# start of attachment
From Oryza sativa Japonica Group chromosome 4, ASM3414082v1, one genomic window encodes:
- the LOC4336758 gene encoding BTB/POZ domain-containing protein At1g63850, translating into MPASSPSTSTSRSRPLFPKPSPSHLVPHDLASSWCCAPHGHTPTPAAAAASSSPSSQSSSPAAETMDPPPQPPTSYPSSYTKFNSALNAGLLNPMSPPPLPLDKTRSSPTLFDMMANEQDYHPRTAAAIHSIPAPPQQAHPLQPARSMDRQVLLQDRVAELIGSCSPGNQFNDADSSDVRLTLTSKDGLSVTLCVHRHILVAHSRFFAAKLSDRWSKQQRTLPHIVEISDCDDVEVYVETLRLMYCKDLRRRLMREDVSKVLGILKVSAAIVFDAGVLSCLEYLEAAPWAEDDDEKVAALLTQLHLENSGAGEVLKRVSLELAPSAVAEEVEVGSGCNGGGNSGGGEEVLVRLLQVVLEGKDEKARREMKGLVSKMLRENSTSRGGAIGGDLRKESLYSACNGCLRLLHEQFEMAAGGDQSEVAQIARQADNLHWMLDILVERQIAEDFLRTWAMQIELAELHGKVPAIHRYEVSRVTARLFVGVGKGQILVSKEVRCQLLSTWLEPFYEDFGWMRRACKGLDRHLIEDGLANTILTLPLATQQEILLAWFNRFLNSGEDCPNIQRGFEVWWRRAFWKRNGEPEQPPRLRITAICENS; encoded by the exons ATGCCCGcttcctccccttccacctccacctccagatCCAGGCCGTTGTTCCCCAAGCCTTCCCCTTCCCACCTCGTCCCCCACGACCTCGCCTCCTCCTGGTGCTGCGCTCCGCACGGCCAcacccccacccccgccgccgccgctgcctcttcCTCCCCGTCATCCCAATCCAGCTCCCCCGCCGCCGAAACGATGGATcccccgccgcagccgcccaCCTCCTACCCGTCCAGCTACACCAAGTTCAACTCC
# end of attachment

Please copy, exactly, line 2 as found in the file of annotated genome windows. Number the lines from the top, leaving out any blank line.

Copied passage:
- the LOC4336758 gene encoding BTB/POZ domain-containing protein At1g63850, translating into MPASSPSTSTSRSRPLFPKPSPSHLVPHDLASSWCCAPHGHTPTPAAAAASSSPSSQSSSPAAETMDPPPQPPTSYPSSYTKFNSALNAGLLNPMSPPPLPLDKTRSSPTLFDMMANEQDYHPRTAAAIHSIPAPPQQAHPLQPARSMDRQVLLQDRVAELIGSCSPGNQFNDADSSDVRLTLTSKDGLSVTLCVHRHILVAHSRFFAAKLSDRWSKQQRTLPHIVEISDCDDVEVYVETLRLMYCKDLRRRLMREDVSKVLGILKVSAAIVFDAGVLSCLEYLEAAPWAEDDDEKVAALLTQLHLENSGAGEVLKRVSLELAPSAVAEEVEVGSGCNGGGNSGGGEEVLVRLLQVVLEGKDEKARREMKGLVSKMLRENSTSRGGAIGGDLRKESLYSACNGCLRLLHEQFEMAAGGDQSEVAQIARQADNLHWMLDILVERQIAEDFLRTWAMQIELAELHGKVPAIHRYEVSRVTARLFVGVGKGQILVSKEVRCQLLSTWLEPFYEDFGWMRRACKGLDRHLIEDGLANTILTLPLATQQEILLAWFNRFLNSGEDCPNIQRGFEVWWRRAFWKRNGEPEQPPRLRITAICENS; encoded by the exons ATGCCCGcttcctccccttccacctccacctccagatCCAGGCCGTTGTTCCCCAAGCCTTCCCCTTCCCACCTCGTCCCCCACGACCTCGCCTCCTCCTGGTGCTGCGCTCCGCACGGCCAcacccccacccccgccgccgccgctgcctcttcCTCCCCGTCATCCCAATCCAGCTCCCCCGCCGCCGAAACGATGGATcccccgccgcagccgcccaCCTCCTACCCGTCCAGCTACACCAAGTTCAACTCC